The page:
Cleft palate

A cleft is a hole or gap affecting the tissues in the palate (roof of the mouth). This information sheet from Great Ormond Street Hospital (GOSH) explains the symptoms, causes and treatment of cleft palate and where to get help.

The size of the cleft palate varies from child to child – some children may only have a tiny notch whereas in others, the cleft may stretch from the front of the mouth to the back. Cleft palate is a relatively common condition, affecting around one in 700 babies.

What causes a cleft palate?

Clefts occur early in pregnancy when the head and neck and forming. For reasons we do not yet know, the two halves do not join together as they should. This leaves a gap in the palate. Doctors think that a combination of genetic and environmental factors may cause clefts but more research is needed. Most cases of cleft palate occur sporadically (out of the blue) although some children have parents or other relatives who have also had a cleft palate.

Cleft palate can also develop as part of a syndrome – a collection of symptoms often seen together. There are around 100 syndromes that feature cleft palate. The doctors will examine your child closely to check for any other symptoms.

What are the symptoms of a cleft palate?

The cleft in the palate means that the baby will find it difficult to form a seal around the breast or bottle so will find sucking hard – this can have an immediate effect after birth on feeding. There are specific soft bottles available to assist with this problem – mothers can express their breast milk to give using this bottle.

In childhood, children with cleft palate seem to be at an increased risk of glue ear. This is also called ‘otitis media with effusion’, which means the middle ear contains fluid. It occurs when a sticky fluid (glue) builds up inside the ear. This can affect hearing because the parts of the middle ear cannot move freely, although the level of hearing loss is mild to moderate, rather than severe or profound.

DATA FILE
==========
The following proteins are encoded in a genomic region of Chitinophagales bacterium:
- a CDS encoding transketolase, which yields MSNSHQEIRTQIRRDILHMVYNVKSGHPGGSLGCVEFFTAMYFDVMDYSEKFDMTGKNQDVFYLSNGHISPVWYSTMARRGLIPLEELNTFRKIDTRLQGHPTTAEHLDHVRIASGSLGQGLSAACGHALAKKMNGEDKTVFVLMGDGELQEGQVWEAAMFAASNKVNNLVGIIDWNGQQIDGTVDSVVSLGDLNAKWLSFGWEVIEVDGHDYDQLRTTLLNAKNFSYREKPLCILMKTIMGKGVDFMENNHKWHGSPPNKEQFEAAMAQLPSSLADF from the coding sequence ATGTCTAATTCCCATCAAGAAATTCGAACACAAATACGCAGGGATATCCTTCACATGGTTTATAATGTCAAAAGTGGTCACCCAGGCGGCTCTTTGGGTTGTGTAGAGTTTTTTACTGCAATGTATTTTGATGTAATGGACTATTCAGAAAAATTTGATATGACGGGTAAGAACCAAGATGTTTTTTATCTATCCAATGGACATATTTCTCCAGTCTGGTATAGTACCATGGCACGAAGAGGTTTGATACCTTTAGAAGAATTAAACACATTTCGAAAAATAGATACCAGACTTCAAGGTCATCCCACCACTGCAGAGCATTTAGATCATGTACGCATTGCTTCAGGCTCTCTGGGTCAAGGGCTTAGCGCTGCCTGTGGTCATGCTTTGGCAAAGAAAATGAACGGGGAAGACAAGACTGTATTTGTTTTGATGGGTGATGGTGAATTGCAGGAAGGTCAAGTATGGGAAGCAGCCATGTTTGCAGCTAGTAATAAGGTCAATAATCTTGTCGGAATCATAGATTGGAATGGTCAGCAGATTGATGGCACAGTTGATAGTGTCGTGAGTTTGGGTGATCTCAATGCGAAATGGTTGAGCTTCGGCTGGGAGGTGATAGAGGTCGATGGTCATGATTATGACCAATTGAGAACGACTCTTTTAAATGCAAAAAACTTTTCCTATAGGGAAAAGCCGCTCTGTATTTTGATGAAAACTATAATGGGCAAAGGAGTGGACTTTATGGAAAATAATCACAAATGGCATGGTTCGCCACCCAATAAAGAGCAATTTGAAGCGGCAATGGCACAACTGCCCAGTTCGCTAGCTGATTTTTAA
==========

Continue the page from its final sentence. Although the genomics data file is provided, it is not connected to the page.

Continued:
After palate repair, children may continue to have a few issues with their speech. Velopharyngeal insufficiency (VPI) is the term used when the palate (roof of the mouth) does not close the nose off from the back of the mouth completely when speaking. VPI results in a ‘nasal’ voice, makes consonant sounds more difficult and can contribute to a delay in speech and language development.

How is cleft palate diagnosed?

Unlike a cleft lip, cleft palate can rarely be diagnosed during routine prenatal ultrasound scans at around 20 weeks. After birth, the cleft palate may be clearly visible, particularly if it is quite large. Otherwise, it may be picked up during a routine check-up when the midwife or doctor should use a tongue depressor and torch to examine  the palate closely – a  booklet from the Royal College of Paediatrics and Child Health explains more about this check-up. For a proportion of babies, the cleft palate is not obvious and is not identified soon after birth and only becomes apparent when feeding problems develop.

How is cleft palate treated?

When a child is diagnosed with a cleft palate they will be referred to their local specialist cleft centre – Great Ormond Street Hospital (GOSH) hosts the North Thames Cleft Lip and Palate Service jointly with Broomfield Hospital in Essex. The service is the largest in the UK and the team works across both sites providing treatment to an average of 150 to 170 new babies per year born with a cleft lip and/or palate.

All children diagnosed with palate in the UK follow a similar treatment pathway, with the aim of improving outcomes for all children. As a rough guide, cleft palate repair surgery happens when your child is between nine months and a year old.

Further surgery may be needed at various stages of childhood and adolescence, such as pharyngoplasty and buccinator flap surgery both of which improve the function of the soft palate at the back of the mouth. In addition to surgery, your child will have support from other professionals to support their hearing and speech.

What happens next?

Young people will continue to be monitored throughout childhood and adolescence and may need further support. There are few long term effects of cleft palate and children grow up to lead normal lives, studying and working.

Compiled by:
The Cleft team in collaboration with the Child and Family Information Group
Last review date:
March 2020